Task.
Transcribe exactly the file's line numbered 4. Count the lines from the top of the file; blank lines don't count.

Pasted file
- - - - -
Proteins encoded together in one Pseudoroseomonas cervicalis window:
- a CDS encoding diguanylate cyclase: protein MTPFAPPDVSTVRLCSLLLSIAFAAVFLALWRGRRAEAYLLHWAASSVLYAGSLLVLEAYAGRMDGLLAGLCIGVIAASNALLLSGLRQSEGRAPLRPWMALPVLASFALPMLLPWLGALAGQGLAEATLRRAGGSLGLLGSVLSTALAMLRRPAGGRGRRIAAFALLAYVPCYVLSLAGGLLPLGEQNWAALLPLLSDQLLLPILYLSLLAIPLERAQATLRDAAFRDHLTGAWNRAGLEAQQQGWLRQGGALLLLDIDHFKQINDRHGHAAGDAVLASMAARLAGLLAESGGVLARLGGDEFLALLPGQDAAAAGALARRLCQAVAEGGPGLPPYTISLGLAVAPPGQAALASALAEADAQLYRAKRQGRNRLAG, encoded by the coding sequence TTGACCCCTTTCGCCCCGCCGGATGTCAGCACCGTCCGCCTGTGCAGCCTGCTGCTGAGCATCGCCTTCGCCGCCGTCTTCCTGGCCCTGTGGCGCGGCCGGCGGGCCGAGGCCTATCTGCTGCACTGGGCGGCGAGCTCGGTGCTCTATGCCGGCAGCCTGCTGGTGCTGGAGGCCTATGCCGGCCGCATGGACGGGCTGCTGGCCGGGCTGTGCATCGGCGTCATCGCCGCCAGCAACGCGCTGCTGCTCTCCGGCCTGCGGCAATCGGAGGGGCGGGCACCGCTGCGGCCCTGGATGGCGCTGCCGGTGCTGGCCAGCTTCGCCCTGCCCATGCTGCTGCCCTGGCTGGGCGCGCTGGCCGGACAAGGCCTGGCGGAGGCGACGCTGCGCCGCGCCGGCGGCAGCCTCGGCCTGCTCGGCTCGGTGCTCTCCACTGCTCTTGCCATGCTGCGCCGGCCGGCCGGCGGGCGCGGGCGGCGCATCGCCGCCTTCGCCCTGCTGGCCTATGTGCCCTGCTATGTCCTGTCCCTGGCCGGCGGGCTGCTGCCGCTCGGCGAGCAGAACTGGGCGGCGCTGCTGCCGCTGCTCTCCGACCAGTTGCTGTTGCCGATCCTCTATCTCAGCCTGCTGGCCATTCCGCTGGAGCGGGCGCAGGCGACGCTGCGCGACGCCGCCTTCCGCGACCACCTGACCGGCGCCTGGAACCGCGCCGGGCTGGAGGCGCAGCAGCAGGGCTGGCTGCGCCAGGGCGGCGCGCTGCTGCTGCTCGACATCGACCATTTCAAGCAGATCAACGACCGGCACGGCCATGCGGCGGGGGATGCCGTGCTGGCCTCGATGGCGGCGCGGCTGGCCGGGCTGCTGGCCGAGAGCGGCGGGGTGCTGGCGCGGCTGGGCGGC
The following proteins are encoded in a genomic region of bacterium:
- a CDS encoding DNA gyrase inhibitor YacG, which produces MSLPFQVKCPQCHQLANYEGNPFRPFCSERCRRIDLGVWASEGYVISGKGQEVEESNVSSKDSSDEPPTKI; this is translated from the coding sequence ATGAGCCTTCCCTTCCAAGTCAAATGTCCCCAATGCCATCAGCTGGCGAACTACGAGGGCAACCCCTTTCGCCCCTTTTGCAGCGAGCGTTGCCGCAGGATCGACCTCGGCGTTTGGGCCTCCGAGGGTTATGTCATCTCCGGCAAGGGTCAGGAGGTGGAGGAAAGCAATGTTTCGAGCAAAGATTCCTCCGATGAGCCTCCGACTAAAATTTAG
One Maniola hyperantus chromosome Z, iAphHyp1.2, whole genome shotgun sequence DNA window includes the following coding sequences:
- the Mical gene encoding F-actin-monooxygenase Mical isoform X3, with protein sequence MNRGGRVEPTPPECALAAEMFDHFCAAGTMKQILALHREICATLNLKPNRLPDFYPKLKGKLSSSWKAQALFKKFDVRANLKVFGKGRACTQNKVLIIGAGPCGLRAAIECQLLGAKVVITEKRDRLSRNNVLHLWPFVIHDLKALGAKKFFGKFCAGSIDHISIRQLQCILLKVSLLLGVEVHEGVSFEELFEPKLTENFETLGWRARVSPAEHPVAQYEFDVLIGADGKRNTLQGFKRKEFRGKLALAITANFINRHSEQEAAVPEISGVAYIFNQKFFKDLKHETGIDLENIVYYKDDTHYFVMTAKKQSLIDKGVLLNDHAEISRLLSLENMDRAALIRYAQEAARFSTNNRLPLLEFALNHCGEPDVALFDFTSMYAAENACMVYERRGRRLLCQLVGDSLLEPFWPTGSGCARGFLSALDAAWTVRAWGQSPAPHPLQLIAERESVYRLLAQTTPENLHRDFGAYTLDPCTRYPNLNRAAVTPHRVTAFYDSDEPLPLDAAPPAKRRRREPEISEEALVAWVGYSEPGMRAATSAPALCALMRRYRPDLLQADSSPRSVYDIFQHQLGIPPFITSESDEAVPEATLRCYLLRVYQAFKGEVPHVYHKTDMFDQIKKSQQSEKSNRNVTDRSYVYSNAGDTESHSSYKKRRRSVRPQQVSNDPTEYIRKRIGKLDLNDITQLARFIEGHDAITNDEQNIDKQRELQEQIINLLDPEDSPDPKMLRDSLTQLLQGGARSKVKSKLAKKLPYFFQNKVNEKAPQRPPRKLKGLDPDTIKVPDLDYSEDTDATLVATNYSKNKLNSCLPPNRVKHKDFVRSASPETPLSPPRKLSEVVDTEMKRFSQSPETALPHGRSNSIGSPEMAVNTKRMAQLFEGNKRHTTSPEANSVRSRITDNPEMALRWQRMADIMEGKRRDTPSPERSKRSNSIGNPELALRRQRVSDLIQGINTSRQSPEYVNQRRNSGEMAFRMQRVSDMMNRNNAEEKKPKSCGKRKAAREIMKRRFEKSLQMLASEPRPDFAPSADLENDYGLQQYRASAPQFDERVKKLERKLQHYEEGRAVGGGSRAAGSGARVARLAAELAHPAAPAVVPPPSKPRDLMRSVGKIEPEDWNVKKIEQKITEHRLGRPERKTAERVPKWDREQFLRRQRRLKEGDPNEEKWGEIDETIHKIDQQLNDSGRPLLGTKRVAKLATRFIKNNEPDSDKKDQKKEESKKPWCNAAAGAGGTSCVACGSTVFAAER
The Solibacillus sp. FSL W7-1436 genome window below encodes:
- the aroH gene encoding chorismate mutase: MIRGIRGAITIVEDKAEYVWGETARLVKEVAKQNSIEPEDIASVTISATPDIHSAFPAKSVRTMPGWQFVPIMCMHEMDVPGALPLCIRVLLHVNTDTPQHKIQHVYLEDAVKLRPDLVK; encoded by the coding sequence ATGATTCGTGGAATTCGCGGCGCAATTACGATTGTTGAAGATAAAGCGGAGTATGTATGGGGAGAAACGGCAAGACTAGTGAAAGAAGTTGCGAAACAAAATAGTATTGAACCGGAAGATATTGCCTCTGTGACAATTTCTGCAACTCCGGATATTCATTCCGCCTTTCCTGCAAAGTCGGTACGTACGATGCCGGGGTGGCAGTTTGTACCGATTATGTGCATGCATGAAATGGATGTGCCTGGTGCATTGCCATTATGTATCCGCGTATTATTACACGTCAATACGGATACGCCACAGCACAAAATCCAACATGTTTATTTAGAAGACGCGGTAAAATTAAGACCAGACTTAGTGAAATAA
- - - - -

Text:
- a CDS encoding DNA gyrase inhibitor YacG, which produces MSLPFQVKCPQCHQLANYEGNPFRPFCSERCRRIDLGVWASEGYVISGKGQEVEESNVSSKDSSDEPPTKI; this is translated from the coding sequence ATGAGCCTTCCCTTCCAAGTCAAATGTCCCCAATGCCATCAGCTGGCGAACTACGAGGGCAACCCCTTTCGCCCCTTTTGCAGCGAGCGTTGCCGCAGGATCGACCTCGGCGTTTGGGCCTCCGAGGGTTATGTCATCTCCGGCAAGGGTCAGGAGGTGGAGGAAAGCAATGTTTCGAGCAAAGATTCCTCCGATGAGCCTCCGACTAAAATTTAG